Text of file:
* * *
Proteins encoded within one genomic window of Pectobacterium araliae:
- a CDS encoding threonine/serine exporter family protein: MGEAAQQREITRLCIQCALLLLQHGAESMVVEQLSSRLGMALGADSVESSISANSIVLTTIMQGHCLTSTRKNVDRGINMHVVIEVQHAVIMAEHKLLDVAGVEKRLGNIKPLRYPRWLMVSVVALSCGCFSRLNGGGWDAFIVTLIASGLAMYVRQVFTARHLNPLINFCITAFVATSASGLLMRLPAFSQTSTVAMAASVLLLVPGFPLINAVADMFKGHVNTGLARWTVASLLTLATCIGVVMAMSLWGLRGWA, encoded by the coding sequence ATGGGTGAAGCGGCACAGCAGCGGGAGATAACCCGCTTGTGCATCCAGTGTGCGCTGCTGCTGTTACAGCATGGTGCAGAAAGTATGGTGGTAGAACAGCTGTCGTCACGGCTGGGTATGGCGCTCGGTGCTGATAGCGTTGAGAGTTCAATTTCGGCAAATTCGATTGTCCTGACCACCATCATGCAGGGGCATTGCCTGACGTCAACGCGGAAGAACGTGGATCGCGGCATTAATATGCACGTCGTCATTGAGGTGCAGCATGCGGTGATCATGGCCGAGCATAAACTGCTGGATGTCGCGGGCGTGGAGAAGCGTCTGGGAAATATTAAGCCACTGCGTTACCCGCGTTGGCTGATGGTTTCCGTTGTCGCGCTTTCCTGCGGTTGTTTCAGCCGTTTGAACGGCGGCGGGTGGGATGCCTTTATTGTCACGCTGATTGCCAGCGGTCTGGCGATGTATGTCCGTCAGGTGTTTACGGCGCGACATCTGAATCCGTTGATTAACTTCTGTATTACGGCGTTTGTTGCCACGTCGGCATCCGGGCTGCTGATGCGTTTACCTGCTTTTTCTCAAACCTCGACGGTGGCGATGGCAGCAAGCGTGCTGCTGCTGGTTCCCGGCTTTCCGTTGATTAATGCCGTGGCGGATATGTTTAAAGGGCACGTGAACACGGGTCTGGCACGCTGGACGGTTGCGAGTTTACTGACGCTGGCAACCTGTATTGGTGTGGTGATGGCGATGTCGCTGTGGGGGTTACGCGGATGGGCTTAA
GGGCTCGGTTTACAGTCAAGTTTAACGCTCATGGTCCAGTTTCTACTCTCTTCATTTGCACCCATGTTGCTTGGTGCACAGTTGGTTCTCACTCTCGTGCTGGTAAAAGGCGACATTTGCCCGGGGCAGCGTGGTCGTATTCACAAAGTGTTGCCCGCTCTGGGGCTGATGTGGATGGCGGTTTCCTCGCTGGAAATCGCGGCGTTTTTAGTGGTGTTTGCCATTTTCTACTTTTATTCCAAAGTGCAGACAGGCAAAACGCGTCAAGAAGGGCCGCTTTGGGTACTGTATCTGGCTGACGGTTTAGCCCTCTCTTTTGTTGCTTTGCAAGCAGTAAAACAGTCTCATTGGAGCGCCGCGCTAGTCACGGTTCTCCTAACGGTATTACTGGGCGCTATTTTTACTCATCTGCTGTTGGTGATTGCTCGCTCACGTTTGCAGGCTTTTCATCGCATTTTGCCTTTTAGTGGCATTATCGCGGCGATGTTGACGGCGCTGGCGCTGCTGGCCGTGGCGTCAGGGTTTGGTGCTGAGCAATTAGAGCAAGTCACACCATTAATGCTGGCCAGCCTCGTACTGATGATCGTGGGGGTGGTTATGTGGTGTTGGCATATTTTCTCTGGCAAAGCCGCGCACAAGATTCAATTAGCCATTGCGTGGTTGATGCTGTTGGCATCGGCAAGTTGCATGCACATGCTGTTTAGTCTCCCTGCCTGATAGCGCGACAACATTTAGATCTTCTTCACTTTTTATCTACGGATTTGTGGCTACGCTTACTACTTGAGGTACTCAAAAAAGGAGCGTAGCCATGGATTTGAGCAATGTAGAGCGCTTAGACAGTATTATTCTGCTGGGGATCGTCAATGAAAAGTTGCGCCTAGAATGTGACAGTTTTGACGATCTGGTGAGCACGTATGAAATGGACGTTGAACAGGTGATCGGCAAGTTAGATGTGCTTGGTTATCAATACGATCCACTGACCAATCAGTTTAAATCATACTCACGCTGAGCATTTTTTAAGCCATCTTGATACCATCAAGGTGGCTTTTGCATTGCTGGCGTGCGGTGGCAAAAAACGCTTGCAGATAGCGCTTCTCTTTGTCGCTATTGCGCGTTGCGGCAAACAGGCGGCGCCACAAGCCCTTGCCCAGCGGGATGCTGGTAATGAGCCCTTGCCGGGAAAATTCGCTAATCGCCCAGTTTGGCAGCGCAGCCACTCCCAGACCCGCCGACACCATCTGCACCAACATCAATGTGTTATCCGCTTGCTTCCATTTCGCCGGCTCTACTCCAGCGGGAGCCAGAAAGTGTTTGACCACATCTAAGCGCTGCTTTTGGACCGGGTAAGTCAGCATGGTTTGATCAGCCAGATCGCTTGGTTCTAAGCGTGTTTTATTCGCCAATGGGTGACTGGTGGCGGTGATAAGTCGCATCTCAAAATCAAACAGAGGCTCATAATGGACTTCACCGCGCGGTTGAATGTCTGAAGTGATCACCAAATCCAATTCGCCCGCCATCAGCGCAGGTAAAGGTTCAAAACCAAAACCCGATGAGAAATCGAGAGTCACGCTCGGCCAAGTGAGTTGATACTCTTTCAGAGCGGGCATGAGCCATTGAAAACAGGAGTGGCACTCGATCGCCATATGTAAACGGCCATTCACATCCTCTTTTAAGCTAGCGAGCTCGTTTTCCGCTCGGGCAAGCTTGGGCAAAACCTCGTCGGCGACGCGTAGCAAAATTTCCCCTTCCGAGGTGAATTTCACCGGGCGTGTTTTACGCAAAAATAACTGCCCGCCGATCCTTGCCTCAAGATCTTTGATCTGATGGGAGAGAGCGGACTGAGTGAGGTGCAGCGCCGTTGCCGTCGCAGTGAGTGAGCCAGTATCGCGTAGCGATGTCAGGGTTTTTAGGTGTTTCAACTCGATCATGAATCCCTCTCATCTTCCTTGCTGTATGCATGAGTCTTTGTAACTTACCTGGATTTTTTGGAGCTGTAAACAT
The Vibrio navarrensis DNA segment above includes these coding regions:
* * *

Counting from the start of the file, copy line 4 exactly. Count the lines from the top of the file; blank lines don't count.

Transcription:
The Vibrio navarrensis DNA segment above includes these coding regions: